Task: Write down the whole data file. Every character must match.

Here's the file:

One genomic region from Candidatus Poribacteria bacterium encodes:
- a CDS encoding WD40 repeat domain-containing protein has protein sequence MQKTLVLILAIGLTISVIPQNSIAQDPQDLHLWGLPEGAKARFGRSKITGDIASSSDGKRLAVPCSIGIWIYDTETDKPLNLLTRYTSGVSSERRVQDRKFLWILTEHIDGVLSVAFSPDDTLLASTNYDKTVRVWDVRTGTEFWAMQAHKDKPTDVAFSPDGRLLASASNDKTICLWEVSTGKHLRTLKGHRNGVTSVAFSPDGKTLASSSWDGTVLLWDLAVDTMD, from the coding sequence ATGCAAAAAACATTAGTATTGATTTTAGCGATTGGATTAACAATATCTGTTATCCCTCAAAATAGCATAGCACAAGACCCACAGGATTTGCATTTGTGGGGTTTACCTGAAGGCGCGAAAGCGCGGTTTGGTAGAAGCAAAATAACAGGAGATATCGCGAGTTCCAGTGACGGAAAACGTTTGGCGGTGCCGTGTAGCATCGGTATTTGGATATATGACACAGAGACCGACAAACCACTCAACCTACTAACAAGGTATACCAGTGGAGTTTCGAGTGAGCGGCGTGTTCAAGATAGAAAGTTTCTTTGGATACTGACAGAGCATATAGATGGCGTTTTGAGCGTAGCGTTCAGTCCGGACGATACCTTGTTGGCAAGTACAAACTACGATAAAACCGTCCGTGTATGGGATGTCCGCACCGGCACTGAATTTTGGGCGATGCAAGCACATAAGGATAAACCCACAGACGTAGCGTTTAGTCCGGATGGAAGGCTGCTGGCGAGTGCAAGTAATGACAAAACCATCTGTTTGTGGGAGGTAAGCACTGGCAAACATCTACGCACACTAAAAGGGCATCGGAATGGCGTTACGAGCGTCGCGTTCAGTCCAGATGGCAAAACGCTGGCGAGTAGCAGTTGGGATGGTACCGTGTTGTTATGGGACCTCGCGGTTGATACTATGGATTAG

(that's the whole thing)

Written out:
One genomic region from Candidatus Poribacteria bacterium encodes:
- a CDS encoding WD40 repeat domain-containing protein has protein sequence MQKTLVLILAIGLTISVIPQNSIAQDPQDLHLWGLPEGAKARFGRSKITGDIASSSDGKRLAVPCSIGIWIYDTETDKPLNLLTRYTSGVSSERRVQDRKFLWILTEHIDGVLSVAFSPDDTLLASTNYDKTVRVWDVRTGTEFWAMQAHKDKPTDVAFSPDGRLLASASNDKTICLWEVSTGKHLRTLKGHRNGVTSVAFSPDGKTLASSSWDGTVLLWDLAVDTMD, from the coding sequence ATGCAAAAAACATTAGTATTGATTTTAGCGATTGGATTAACAATATCTGTTATCCCTCAAAATAGCATAGCACAAGACCCACAGGATTTGCATTTGTGGGGTTTACCTGAAGGCGCGAAAGCGCGGTTTGGTAGAAGCAAAATAACAGGAGATATCGCGAGTTCCAGTGACGGAAAACGTTTGGCGGTGCCGTGTAGCATCGGTATTTGGATATATGACACAGAGACCGACAAACCACTCAACCTACTAACAAGGTATACCAGTGGAGTTTCGAGTGAGCGGCGTGTTCAAGATAGAAAGTTTCTTTGGATACTGACAGAGCATATAGATGGCGTTTTGAGCGTAGCGTTCAGTCCGGACGATACCTTGTTGGCAAGTACAAACTACGATAAAACCGTCCGTGTATGGGATGTCCGCACCGGCACTGAATTTTGGGCGATGCAAGCACATAAGGATAAACCCACAGACGTAGCGTTTAGTCCGGATGGAAGGCTGCTGGCGAGTGCAAGTAATGACAAAACCATCTGTTTGTGGGAGGTAAGCACTGGCAAACATCTACGCACACTAAAAGGGCATCGGAATGGCGTTACGAGCGTCGCGTTCAGTCCAGATGGCAAAACGCTGGCGAGTAGCAGTTGGGATGGTACCGTGTTGTTATGGGACCTCGCGGTTGATACTATGGATTAG